On an early morning trail run with friends in Northern California, I uttered this prayer to myself. It was one of the first trail runs I did after coming back from my brush with death. A perfect morning for a run, crisp and clear with dew still on the grass – it was breathtaking. I felt great. I was in the zone. Moving effortlessly along the quiet fern lined path, my breathing and heartbeat were completely synchronized. I just took it all in. Every part of me felt strong, as if I could run for miles. “God, please,” I begged, “don’t take this away from me because I love it so much.”
Initially I was told I would never run again. I couldn’t hear that. I wouldn’t believe it. Doctors would say; “you are alive; why do you care if you can run again?” However, there is a difference between being alive and living. Running made me feel alive. It reduced my stress. It was an activity my husband and I regularly enjoyed with friends. Eventually, I understood and accepted that I would not be able to run like I did before my traumatic event. But I wanted, I needed to come back in some capacity. Luckily, I met and worked with a cardiologist who was a runner. He got it - how important it was for me to regain that activity. We worked together to make it happen. I went to cardiac rehabilitation, ran at a slower pace and paid attention to my heart rate monitor. I listened to my body and took better care of myself especially when running, eating and hydrating regularly, stopping if I needed to. It wasn’t the same - I wasn’t as fast and didn’t push myself as much, but I was enjoying an activity with friends that I thought was gone. Over time, I learned the true joy of running. I could see how slowing things down, taking better care of myself prevented injuries and gave me longevity in the sport. It has been 30 years since I ‘begged to run’…and funny thing, I got much more than I thought I would.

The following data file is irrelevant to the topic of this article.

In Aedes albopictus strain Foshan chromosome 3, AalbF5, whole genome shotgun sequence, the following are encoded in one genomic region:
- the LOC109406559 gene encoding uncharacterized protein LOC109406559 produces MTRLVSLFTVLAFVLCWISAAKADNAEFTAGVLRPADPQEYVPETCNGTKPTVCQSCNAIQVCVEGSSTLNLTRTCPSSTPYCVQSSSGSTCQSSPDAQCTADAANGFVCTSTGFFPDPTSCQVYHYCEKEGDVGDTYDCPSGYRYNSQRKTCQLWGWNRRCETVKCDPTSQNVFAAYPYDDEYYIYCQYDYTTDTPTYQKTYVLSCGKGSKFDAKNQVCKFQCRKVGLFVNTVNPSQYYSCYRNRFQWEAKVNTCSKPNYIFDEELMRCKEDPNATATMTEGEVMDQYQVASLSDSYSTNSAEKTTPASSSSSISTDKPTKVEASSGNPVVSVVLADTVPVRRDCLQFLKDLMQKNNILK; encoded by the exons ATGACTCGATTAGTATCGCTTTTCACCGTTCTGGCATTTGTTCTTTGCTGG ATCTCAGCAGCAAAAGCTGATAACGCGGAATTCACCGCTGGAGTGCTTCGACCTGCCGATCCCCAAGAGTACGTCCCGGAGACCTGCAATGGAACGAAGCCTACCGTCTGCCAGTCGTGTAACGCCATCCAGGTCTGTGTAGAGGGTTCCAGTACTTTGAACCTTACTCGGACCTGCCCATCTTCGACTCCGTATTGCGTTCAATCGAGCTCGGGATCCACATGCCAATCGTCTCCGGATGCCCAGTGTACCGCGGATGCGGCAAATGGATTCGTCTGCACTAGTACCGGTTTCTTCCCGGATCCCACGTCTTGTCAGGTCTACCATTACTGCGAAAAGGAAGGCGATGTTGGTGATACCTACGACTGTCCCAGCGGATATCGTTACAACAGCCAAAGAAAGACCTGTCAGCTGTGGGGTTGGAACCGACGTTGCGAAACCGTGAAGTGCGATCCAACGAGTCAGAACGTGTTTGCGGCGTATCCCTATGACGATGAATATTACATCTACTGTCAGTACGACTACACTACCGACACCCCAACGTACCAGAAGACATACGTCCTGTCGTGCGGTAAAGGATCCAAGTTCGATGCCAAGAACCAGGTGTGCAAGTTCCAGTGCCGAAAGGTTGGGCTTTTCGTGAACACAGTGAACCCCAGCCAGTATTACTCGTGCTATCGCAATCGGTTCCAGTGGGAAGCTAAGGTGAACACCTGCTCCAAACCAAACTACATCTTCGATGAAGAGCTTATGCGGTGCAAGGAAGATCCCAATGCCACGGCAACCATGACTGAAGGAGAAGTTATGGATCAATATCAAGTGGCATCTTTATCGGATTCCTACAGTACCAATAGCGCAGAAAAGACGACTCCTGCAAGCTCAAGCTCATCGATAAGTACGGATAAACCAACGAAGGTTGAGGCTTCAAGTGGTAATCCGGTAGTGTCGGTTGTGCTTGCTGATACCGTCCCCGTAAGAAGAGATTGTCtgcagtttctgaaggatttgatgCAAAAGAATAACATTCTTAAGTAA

If you have something you really love, something you are passionate about and it is suddenly taken away, I understand how you beg, even bargain to get it back. I still love running. I go on weekly trail runs, realizing running wasn’t taken away; it was changed for me. I no longer sprint a 7-minute mile or win races in my age group, but I still run - and for that I am thankful. It brings so much fun and joy to my life. I took a sliver of hope and ran with it. Now, I enjoy running with my children and grandchildren. I take the time to appreciate what I have and what I can do. Like life, it is not important to get to the finish line first, it is to finish well. With this understanding and insight I now pray “God, please don’t take my appreciation and gratitude for life away from me, because I love it so much.”
With gratitude: Team Metahab